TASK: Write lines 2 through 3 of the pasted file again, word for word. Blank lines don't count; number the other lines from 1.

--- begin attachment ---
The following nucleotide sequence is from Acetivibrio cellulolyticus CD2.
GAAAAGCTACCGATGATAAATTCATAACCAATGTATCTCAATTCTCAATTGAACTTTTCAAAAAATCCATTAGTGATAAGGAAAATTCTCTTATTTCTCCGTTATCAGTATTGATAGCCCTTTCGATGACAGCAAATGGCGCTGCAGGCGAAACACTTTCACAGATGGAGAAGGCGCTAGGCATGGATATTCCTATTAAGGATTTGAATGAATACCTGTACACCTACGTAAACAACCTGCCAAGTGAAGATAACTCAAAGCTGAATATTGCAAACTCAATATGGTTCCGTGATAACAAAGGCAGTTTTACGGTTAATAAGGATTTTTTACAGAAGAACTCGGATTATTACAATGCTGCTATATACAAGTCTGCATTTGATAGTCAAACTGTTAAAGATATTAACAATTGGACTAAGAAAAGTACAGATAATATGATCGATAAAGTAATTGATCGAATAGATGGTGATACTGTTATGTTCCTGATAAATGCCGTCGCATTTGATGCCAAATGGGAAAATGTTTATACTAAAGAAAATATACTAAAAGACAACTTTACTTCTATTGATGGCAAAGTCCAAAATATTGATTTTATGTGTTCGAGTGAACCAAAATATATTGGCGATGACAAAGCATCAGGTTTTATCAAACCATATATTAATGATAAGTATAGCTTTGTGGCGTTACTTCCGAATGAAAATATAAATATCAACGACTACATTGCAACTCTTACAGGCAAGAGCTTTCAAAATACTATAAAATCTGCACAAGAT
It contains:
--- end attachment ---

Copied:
GAAAAGCTACCGATGATAAATTCATAACCAATGTATCTCAATTCTCAATTGAACTTTTCAAAAAATCCATTAGTGATAAGGAAAATTCTCTTATTTCTCCGTTATCAGTATTGATAGCCCTTTCGATGACAGCAAATGGCGCTGCAGGCGAAACACTTTCACAGATGGAGAAGGCGCTAGGCATGGATATTCCTATTAAGGATTTGAATGAATACCTGTACACCTACGTAAACAACCTGCCAAGTGAAGATAACTCAAAGCTGAATATTGCAAACTCAATATGGTTCCGTGATAACAAAGGCAGTTTTACGGTTAATAAGGATTTTTTACAGAAGAACTCGGATTATTACAATGCTGCTATATACAAGTCTGCATTTGATAGTCAAACTGTTAAAGATATTAACAATTGGACTAAGAAAAGTACAGATAATATGATCGATAAAGTAATTGATCGAATAGATGGTGATACTGTTATGTTCCTGATAAATGCCGTCGCATTTGATGCCAAATGGGAAAATGTTTATACTAAAGAAAATATACTAAAAGACAACTTTACTTCTATTGATGGCAAAGTCCAAAATATTGATTTTATGTGTTCGAGTGAACCAAAATATATTGGCGATGACAAAGCATCAGGTTTTATCAAACCATATATTAATGATAAGTATAGCTTTGTGGCGTTACTTCCGAATGAAAATATAAATATCAACGACTACATTGCAACTCTTACAGGCAAGAGCTTTCAAAATACTATAAAATCTGCACAAGAT
It contains: